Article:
In November 1918, the cargo and passenger ship Talune travelled to Apia, Samoa from Auckland, carrying a number of passengers who had pneumonic influenza. From these passengers stemmed the biggest pandemic Samoa had ever seen. With around 8,500 deaths, over 20% of the country’s population at the time had been wiped out.
Just over a century later, New Zealand would once again bring over a disease that would impact Samoa greatly, by way of air travel.
Measles was carried by an infected passenger who flew from Auckland to Upolu in August 2019, and by September, Samoa had their first case of community-spread measles. By November 15th there were over 4,000 cases, calling for the Samoan Government to declare a national state of emergency. The state of emergency ended just before New Year’s eve, but in the 43 days between, there were 83 measles related deaths. A majority of these deaths were children under 4 years of age. Samoan Prime Minister Tuilaepa Malielegaoi described the epidemic as a “cruel reality” for families and communities, and showed the importance of vaccinating against the disease.
One of the causes for such a high mortality rate amongst young children was fear of vaccination. Earlier in 2018, there was an incident involving two infants who passed away as a result of human error when two nurses had accidentally mixed the MMR vaccine with muscle relaxants instead of water. Although it was human error which resulted in the loss of two lives, this created a great amount of fear amongst Samoans, and led to a huge drop in vaccination rates from 74% to 31% of the population. The severely unprotected nation felt the repercussions of this in the following year. In a 2019 blog of Diplomatic Immunity, Dr Helen Petousis-Harris described Samoa’s vulnerability as similar to, “a lit match to dry tinder and gasoline.”
Although they were lacking in resources, relief efforts of Samoa in response to the measles outbreak were strong. There was an urgency for everyone to do their part to reduce case numbers, starting with free vaccinations for the population. Last year the Samoan Government released the National Measles Response and Recovery Appeal Report, stating “The impact of this national health emergency is far-reaching and tear at the very social fabric of society as every aspect of life is affected by this measles outbreak. It is imperative to strengthen the culture of acceptance of vaccination, in order to create ‘herd immunity’.”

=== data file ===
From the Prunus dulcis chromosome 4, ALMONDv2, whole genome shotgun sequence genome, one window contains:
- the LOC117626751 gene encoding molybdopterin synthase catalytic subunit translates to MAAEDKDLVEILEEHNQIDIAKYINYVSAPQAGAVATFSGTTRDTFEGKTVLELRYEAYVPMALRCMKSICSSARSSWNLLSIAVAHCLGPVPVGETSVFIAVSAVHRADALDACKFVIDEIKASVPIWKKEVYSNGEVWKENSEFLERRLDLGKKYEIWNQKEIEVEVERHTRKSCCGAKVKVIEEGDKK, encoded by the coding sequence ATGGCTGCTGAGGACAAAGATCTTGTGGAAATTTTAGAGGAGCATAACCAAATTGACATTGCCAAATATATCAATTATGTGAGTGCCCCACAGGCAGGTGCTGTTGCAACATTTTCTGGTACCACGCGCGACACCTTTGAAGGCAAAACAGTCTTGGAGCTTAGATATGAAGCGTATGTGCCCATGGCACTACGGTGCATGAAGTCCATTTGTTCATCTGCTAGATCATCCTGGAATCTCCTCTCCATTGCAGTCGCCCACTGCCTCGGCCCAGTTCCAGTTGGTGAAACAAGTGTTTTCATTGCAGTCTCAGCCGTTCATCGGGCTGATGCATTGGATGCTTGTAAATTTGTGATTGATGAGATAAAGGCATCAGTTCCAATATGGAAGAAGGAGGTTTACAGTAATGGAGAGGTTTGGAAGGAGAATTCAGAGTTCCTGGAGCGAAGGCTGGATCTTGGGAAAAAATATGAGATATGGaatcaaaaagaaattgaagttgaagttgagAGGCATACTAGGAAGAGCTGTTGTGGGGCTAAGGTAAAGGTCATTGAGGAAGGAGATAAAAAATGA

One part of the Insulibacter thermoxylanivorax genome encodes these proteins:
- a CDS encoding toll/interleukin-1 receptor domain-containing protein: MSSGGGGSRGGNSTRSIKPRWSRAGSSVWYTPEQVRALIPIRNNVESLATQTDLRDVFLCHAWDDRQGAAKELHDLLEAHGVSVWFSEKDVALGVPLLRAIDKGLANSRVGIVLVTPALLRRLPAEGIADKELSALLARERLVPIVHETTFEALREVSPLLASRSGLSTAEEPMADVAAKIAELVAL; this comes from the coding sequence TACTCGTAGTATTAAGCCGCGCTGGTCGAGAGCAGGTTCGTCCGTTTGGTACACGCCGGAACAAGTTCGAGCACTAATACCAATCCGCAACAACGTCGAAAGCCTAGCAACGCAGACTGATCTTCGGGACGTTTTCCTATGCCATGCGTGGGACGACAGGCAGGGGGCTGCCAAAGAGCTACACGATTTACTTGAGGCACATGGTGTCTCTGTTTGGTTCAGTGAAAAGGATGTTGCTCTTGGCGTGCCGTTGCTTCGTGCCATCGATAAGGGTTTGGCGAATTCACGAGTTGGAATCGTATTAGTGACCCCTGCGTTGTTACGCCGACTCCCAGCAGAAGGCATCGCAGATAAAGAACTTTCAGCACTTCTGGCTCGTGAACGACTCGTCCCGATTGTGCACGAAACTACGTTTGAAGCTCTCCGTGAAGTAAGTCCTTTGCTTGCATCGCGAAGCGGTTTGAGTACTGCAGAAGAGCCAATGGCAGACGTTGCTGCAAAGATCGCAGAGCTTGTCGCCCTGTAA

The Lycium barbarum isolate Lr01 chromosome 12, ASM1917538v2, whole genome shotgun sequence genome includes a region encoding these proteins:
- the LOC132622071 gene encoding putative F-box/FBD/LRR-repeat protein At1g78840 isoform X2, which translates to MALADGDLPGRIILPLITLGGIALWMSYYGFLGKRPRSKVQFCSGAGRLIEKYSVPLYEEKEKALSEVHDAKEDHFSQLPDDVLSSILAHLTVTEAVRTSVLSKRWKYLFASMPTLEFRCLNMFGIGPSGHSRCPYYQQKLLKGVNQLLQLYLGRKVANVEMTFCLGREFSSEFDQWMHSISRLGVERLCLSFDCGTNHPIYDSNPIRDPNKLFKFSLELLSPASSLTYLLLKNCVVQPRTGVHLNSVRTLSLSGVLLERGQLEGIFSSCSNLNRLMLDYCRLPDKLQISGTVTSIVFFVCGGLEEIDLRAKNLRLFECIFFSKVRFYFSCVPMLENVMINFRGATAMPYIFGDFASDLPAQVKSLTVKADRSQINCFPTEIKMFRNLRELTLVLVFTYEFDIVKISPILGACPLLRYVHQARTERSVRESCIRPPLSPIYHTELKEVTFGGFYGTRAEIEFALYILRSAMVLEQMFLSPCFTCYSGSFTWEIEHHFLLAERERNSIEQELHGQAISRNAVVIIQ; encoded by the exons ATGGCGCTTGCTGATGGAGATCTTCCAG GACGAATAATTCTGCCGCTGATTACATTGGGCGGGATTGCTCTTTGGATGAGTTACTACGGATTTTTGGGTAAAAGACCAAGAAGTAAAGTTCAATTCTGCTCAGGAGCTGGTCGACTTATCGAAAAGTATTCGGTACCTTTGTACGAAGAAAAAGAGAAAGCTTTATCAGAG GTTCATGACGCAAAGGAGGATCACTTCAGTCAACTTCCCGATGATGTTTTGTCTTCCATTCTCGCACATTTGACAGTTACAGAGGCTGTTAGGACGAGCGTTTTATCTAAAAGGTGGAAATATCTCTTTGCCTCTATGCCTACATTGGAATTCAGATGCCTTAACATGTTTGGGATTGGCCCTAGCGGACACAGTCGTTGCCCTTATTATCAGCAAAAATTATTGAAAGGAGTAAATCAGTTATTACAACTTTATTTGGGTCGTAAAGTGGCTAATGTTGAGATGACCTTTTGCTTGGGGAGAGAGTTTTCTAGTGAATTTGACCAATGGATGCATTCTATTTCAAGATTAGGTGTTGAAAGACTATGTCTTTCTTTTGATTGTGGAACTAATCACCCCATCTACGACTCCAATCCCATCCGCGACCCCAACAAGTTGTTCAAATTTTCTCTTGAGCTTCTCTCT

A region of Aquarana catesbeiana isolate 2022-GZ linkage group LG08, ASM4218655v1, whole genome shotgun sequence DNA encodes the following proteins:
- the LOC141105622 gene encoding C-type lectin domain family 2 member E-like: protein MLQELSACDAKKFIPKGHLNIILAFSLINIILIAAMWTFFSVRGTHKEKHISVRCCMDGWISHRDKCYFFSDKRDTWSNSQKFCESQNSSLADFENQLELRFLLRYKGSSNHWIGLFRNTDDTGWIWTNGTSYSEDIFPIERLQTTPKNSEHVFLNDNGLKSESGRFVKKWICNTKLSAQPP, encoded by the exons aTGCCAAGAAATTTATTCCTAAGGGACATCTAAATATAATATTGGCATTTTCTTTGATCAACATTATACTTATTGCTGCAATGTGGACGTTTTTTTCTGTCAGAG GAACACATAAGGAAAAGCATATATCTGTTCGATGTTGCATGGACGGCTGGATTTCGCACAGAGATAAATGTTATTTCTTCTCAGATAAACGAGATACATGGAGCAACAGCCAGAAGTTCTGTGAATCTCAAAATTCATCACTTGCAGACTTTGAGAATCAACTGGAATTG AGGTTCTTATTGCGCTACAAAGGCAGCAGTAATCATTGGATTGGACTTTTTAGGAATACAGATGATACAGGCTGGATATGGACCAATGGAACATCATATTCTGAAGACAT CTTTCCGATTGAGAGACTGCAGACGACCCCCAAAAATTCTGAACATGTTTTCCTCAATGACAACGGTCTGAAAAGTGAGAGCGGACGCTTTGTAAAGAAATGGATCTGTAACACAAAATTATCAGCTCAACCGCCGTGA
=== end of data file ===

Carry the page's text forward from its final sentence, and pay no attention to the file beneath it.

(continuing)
Under orders of the state of emergency, the Government made vaccinations mandatory, starting with people under 19, pregnant women and the elderly. Families tied red fabric on the fences of their empty streets.This was a sign that they needed vaccinations, and nurses would administer them on site. Health professionals came from all over and volunteered their time, even pageant winner Miss Samoa Fonoifafo McFarland-Seumanu used her skills as a registered nurse to help. Youth were warned against leaving their houses, and mass gatherings such as church services and school were banned. A sense of community is crucial in Samoa, which made isolation a struggle. However, this was a huge success, and as a result an estimated 94% of eligible people were vaccinated.
Samoa was forced to adapt quickly with the measles epidemic that swept upon their shores last year. Beforehand, it was common to take to local healers for ailments and illnesses. But in lieu of empty churches, people needed faith in a health system that wasn’t as comfortable to them. Samoa has learnt a lot from this epidemic, and in current times, these are lessons that will be of grave use to them and the whole world.
Gabrielle is studying towards a BSci majoring in Actuarial Science at Victoria University of Wellington, and has an interest in anything revolving Māori and Pasifika communities and culture. This post was written as part of SCIS 311 – science communication.
Featured image: SS Talune in Port Chalmers c.1890s, public domain.